I’ve heard this too; however, since I didn’t really have high hopes for this fan I went ahead and used WD-40 because I was more curious as to whether or not I could actually take it apart successfully. I’ve heard that a lubricant of either machine oil or a graphite combination lubricant is better.

  2. espresso says:

    I had the same problem with mine and I regreased it succefully. You should have approached the fan from the opposite side. After removing the Cooler Master sticker you should see a sealed plug. The tricky part is to remove this seal as it is hard plastic. I did it with a scalpel. It took some time and effort but eventually….
    After that I removed the white washer displayed on your picture and finally pulled out the blades. Since there was some manufacturer’s grease left on the bushing and the shaft I used a degreaser spray to remove it. Mixing different kinds of grease can make things even worse.
    And the final step was applying CRC High Temperature Grease as a new lubricant.

    I am glad you actually posted these images and gone through the effort.

    • faerielfire says:

      Yep, I kind of figured it might not work so I was glad to just get as far as I did honestly. Did the seal come off without you cutting through it? And thanks, I’m glad the pics were useful =)

  3. espresso says:

    Unfortunately I had to dig with a scalpel. The seal seems to be tougher than the fan body itself 🙂

  4. Gibbs Hu says:

    Actually, you can get a fan package which is exactly the same with the original one in the Cooler Master Notepal U2 Notebook Cooler. Its name is Notepal U series Fan accessory and charges only 189 NTD equal to about 6.5 dollars. Comparing to the price 30.6 dollars of U2 cooler, I think it’s worthy.

  5. Kyrillos13 says:

    Excellent article 🙂 Well done! Very informative!!

  6. Dr. Tom Blinn says:

    Just FYI, the twin fan replacement from the Cooler Master USA web site is $7.99 with free shipping, at least as of July 4 2013. I will probably try repairing my noisy fans once I have the replacement I ordered in hand.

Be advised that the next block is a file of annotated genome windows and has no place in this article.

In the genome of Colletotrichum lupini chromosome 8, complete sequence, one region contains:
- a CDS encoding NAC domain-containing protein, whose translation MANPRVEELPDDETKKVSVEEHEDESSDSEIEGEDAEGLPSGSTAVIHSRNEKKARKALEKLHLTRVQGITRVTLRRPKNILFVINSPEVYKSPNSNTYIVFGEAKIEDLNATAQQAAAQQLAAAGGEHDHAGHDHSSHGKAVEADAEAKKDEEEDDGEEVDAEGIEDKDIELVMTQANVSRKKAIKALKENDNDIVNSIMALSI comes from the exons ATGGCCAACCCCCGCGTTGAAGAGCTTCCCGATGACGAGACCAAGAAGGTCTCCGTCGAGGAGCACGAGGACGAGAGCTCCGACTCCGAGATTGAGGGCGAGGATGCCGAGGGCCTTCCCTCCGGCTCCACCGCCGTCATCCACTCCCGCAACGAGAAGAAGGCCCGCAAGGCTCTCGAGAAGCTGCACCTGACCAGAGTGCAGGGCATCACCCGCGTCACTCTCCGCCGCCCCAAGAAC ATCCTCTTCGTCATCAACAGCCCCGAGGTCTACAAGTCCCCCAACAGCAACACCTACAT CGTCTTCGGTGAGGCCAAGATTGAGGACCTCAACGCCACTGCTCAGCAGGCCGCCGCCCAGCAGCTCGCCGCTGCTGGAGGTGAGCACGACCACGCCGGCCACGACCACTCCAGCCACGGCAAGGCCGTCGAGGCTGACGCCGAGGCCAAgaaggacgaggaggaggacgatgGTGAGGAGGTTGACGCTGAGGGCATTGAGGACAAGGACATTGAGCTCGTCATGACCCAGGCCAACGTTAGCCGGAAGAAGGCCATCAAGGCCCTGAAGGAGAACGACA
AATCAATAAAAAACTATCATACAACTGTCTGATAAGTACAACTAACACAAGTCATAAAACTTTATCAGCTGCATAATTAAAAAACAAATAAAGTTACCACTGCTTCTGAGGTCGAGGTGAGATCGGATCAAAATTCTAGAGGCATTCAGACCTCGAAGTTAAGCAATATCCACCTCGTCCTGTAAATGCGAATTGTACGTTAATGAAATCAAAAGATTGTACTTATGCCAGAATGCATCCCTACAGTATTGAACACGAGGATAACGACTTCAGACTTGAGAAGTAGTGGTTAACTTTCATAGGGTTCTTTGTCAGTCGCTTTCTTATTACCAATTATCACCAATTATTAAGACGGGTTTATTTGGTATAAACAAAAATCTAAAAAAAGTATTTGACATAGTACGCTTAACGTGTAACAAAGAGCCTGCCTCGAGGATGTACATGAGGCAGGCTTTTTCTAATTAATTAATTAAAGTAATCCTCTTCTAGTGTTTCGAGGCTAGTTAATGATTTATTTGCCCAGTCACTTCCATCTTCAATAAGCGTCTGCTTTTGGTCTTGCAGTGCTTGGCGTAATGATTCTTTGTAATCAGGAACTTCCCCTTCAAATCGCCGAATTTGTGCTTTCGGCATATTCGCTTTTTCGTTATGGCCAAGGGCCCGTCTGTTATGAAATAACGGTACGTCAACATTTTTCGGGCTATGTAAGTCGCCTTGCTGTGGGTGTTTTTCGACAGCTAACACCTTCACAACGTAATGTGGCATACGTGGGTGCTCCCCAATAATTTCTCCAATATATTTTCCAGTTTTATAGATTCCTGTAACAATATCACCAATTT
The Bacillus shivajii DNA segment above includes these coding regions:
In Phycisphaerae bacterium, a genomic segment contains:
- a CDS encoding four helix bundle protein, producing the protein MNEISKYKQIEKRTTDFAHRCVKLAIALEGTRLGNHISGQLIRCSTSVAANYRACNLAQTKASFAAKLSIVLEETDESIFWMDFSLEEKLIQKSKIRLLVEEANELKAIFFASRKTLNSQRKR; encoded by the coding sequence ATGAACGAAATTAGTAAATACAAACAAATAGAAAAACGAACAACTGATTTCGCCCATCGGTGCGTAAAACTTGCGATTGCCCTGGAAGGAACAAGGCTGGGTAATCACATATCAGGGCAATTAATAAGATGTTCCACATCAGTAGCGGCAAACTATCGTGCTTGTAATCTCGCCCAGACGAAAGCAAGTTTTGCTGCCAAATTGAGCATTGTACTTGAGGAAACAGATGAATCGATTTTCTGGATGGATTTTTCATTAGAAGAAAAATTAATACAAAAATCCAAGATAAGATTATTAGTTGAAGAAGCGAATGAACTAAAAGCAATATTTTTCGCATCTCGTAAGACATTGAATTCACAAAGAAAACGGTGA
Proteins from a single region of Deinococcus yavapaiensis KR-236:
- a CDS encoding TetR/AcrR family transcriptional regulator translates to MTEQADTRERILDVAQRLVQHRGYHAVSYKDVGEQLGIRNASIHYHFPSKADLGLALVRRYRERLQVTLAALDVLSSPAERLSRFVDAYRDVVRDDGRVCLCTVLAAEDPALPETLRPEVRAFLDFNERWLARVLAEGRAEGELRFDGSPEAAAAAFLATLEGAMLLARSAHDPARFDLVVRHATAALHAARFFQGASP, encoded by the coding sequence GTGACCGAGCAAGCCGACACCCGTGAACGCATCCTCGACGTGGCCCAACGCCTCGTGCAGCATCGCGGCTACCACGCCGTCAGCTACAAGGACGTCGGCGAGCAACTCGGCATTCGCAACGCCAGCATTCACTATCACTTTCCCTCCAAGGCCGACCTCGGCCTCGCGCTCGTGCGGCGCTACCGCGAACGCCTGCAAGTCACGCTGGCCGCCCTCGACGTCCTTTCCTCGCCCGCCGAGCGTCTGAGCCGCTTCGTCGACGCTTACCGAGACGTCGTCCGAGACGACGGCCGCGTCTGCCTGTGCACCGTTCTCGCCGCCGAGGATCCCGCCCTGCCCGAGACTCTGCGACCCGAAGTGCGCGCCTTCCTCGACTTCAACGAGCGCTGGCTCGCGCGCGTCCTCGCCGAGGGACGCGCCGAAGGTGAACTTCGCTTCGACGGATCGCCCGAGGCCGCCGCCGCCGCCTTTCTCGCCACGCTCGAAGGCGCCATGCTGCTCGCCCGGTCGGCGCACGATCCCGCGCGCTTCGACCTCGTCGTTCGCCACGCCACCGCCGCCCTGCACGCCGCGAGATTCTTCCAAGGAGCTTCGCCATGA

7. Chris says:

    Mine made this ticking noise (seems unbalanced) I just lifted the crevice between the fan and the whole package with a screwdriver a tiny bit and sprayed some silicon lubricant in between. Works silent now but I’ll probably have to replace it soon, perhaps a papst fan might fit.

  8. petebacher says:

    Thanks for writing this up – I just finished oiling mine after reading your post and taking a close look at your photos. One of mine came apart cleanly, and the other broke just like yours. After oiling, I used hot glue to carefully re-fasten the circuit board on the back of the motor to the remaining plastic, and reinforced it with a THIN layer of hot glue on the other side as well. Both are now working great!

  9. Ganesha says:

    Awesome guide (Y) . Btw . Greetings from India. I found your guide a life saver 😉 . And you can carefully open it NOT by using the fan blades . But tilt it around and insert a 2 small screwdrives similar on opposite sides b/w the ledges and the fan top and lift it applying equal pressure each time 🙂 Apply enough lubricant so you wont have to open it for a long time 😉

    Good luck .

  10. You forgot to remove the restriction ring, that’s why it broke. Never force anything related to desktop hardware; every component is designed to be easily dissembled.

  11. Jake says:

    After dissembling the main fan component from it’s clip on housing. All you have to do is place your fingers on the blades of fan on opposite sides and gently push upwards to pop the fan out. That’s what I did yesterday to remove the fan so I could grease up the bearing. You just have to make sure that your fingertips are place in the near the center of the fan blades and apply gentle and equal pressure on both sides of the fan to decouple it from the other part of fan housing.

  12. bill says:

    Yes you can just push out the fan blades with your fingers. I used some white Moly grease and the problem was fixed. I also bought 2 new fans for $11.98 including shipping, can’t beat that!!